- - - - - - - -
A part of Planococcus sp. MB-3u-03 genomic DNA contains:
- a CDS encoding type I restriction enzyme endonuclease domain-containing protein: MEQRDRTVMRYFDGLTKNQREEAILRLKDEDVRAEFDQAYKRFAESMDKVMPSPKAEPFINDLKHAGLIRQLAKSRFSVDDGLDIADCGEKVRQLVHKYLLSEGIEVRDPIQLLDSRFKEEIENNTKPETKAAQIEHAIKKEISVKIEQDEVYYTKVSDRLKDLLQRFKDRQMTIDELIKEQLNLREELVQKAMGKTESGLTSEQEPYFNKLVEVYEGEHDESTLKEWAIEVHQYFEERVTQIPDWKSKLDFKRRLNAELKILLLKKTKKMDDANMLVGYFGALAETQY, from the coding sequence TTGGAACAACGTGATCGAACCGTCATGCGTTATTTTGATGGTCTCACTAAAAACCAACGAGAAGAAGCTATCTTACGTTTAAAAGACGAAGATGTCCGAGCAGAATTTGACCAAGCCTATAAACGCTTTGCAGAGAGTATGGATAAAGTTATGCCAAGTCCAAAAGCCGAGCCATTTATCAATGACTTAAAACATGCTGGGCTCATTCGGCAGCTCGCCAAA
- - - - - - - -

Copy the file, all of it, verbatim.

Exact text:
A part of Planococcus sp. MB-3u-03 genomic DNA contains:
- a CDS encoding type I restriction enzyme endonuclease domain-containing protein: MEQRDRTVMRYFDGLTKNQREEAILRLKDEDVRAEFDQAYKRFAESMDKVMPSPKAEPFINDLKHAGLIRQLAKSRFSVDDGLDIADCGEKVRQLVHKYLLSEGIEVRDPIQLLDSRFKEEIENNTKPETKAAQIEHAIKKEISVKIEQDEVYYTKVSDRLKDLLQRFKDRQMTIDELIKEQLNLREELVQKAMGKTESGLTSEQEPYFNKLVEVYEGEHDESTLKEWAIEVHQYFEERVTQIPDWKSKLDFKRRLNAELKILLLKKTKKMDDANMLVGYFGALAETQY, from the coding sequence TTGGAACAACGTGATCGAACCGTCATGCGTTATTTTGATGGTCTCACTAAAAACCAACGAGAAGAAGCTATCTTACGTTTAAAAGACGAAGATGTCCGAGCAGAATTTGACCAAGCCTATAAACGCTTTGCAGAGAGTATGGATAAAGTTATGCCAAGTCCAAAAGCCGAGCCATTTATCAATGACTTAAAACATGCTGGGCTCATTCGGCAGCTCGCCAAA